What issue do you have with disc brake windows, WT?
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Re: Unusual noise

Postby Warkton Tornado No.1 » Wed Jun 15, 2022 2:39 pm

Storkfoot wrote:
What issue do you have with disc brake windows, WT?


Lambrettas often have had some form of embellishment.

I can see the point in having, say, GP side panel grills as they really do act as a protection in the event of an 'off' plus they do break up what is otherwise a very plain surface. So you'd be correct in assuming that my choice would not to be spending time & money filling in the recess' as others may wish to do.

TBH, although I can admire those that strive to recapture the OEM appearance of earlier SIII's than the GP, I'm not overly keen on the chrome ring between the legshields & the headset, so if I ever get around to rebuilding my 'D' registration TV200, I will have to investigate that particular item as to whether it ever had one - hopefully it didn't ;) Whilst on the subject of TV200's, mine came to me with SX200 panels, because that's what often happened. I doubt many would deny the SX200 panels to be by far the best as far as aesthetics, hence the roaring trade in the 'borrowing' of desired panels from scooters in the 60's/70's. That's why panel locks became a necessity. I also have a GP200 to rebuild & although I have several Italian GP headsets, but currently I prefer the look of the chrome ring seven sided (often referred to octagonal) TV etc headsets with the GP. Fortunately, I have quite a few of those as well.....Hoarding B@st@rd!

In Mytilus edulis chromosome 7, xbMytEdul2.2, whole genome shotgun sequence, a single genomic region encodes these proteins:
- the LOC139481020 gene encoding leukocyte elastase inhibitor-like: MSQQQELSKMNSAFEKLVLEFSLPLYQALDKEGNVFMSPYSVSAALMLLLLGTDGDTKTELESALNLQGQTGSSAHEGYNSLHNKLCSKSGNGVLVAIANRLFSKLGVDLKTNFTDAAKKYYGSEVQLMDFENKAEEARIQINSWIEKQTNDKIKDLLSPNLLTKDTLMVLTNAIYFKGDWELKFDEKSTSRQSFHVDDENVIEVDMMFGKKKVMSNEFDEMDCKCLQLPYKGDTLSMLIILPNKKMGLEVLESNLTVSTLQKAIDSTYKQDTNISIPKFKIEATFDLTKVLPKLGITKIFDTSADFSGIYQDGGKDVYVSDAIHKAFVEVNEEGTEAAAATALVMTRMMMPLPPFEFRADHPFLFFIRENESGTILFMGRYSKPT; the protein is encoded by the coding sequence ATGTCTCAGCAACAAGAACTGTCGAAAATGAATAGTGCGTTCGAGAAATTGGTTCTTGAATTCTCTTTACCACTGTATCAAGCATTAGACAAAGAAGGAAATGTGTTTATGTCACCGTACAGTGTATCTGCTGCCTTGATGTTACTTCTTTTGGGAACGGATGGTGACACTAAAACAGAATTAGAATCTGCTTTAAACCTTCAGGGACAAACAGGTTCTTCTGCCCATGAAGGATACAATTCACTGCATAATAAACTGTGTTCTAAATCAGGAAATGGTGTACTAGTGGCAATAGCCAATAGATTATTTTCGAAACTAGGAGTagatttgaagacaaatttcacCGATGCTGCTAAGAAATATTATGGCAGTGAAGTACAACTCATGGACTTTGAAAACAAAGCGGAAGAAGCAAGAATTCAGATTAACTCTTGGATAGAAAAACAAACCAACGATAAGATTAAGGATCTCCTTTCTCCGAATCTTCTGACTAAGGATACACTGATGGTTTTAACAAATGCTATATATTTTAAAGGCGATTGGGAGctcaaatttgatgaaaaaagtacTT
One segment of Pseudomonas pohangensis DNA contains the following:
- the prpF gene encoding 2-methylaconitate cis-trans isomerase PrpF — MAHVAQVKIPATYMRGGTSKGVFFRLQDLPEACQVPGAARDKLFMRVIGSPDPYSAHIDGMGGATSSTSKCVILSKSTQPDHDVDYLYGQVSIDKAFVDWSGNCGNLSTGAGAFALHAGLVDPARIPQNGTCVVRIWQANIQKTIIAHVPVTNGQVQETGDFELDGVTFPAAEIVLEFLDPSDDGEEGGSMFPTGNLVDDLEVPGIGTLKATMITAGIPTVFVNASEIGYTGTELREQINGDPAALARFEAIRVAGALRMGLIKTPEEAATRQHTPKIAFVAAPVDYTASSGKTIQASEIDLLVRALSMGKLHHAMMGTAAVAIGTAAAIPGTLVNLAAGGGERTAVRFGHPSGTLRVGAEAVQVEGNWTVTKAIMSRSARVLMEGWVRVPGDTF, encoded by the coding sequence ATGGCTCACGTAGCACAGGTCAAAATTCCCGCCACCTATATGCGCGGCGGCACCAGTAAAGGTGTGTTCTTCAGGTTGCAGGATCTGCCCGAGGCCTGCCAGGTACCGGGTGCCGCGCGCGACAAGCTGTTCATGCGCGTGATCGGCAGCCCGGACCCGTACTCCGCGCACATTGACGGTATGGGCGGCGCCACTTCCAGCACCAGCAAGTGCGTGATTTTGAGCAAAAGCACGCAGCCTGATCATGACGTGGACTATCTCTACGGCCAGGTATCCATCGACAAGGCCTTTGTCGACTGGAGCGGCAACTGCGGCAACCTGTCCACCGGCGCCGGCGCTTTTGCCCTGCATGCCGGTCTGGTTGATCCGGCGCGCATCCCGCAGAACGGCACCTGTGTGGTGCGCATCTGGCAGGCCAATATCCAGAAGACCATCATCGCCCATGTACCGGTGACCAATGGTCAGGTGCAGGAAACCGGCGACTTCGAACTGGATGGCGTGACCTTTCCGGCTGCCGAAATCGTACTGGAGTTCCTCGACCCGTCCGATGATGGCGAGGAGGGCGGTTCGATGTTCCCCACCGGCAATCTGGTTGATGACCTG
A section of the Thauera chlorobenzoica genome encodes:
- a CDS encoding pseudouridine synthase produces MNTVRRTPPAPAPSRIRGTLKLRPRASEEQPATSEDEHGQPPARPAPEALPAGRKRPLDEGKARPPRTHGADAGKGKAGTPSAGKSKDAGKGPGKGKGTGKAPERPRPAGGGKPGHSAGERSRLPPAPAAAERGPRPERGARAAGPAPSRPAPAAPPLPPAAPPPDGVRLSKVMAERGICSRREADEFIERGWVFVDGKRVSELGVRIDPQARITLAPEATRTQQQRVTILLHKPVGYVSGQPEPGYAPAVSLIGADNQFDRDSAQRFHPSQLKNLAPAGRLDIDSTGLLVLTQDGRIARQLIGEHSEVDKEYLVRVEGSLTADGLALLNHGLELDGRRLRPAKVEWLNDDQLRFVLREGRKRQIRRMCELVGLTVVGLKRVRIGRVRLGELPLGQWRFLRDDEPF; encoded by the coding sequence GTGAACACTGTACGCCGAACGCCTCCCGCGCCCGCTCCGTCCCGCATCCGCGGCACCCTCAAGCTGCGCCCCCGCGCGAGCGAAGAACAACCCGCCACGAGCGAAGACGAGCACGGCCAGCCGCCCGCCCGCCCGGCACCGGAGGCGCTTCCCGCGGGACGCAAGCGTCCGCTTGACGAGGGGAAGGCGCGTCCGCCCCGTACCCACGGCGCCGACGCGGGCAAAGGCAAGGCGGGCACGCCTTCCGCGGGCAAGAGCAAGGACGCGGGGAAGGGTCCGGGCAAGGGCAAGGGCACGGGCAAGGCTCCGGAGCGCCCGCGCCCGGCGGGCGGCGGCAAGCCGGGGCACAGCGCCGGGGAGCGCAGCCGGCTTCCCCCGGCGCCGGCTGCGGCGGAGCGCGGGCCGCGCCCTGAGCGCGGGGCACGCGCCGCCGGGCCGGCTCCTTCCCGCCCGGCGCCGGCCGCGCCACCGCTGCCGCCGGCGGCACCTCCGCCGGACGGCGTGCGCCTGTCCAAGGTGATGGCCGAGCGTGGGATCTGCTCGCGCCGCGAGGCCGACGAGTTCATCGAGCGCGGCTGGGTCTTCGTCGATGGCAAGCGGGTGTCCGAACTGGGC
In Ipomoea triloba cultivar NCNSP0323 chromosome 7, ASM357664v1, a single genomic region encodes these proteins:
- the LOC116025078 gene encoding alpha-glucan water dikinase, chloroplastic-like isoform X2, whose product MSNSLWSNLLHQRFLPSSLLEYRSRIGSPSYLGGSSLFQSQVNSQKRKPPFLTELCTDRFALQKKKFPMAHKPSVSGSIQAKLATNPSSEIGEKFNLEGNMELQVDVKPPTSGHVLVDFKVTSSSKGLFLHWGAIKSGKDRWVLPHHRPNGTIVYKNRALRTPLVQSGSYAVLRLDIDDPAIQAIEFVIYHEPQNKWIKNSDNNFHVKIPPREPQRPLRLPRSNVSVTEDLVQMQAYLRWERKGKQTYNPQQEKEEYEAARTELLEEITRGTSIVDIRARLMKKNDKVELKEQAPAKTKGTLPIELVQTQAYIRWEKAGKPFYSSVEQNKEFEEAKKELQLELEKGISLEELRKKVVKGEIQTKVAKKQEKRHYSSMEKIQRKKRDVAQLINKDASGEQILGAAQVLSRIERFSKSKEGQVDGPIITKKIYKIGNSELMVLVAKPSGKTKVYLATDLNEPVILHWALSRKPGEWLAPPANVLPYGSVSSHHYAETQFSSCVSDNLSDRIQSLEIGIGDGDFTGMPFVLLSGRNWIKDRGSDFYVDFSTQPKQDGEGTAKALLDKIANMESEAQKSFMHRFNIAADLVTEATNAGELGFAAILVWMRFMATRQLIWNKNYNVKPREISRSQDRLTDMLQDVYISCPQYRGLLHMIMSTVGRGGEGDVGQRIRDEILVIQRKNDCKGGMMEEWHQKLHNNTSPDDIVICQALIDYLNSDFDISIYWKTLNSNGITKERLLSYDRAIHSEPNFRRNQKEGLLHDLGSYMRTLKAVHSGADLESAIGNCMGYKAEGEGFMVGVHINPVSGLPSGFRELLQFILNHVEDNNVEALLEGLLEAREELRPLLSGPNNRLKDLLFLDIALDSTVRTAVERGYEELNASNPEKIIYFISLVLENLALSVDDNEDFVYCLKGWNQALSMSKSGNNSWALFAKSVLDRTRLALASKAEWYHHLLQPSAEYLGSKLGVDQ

So when it comes to disc brake windows, I think the machine looks better without. TBH I've never fitted the brightwork such as panel or leg-shield scripts to any of my rebuilds, but that has been often due to the choice of paintwork.

The choice of the final look of a Lambretta comes down to personal choice & I would suspect that scooters were one of the first machines to be customised in the UK en masse....
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Re: Unusual noise

Postby Storkfoot » Wed Jun 15, 2022 4:12 pm

Ah, so no science behind it then :D

Personally, I don’t like to think of small rodents nesting in my hub so I keep them on :P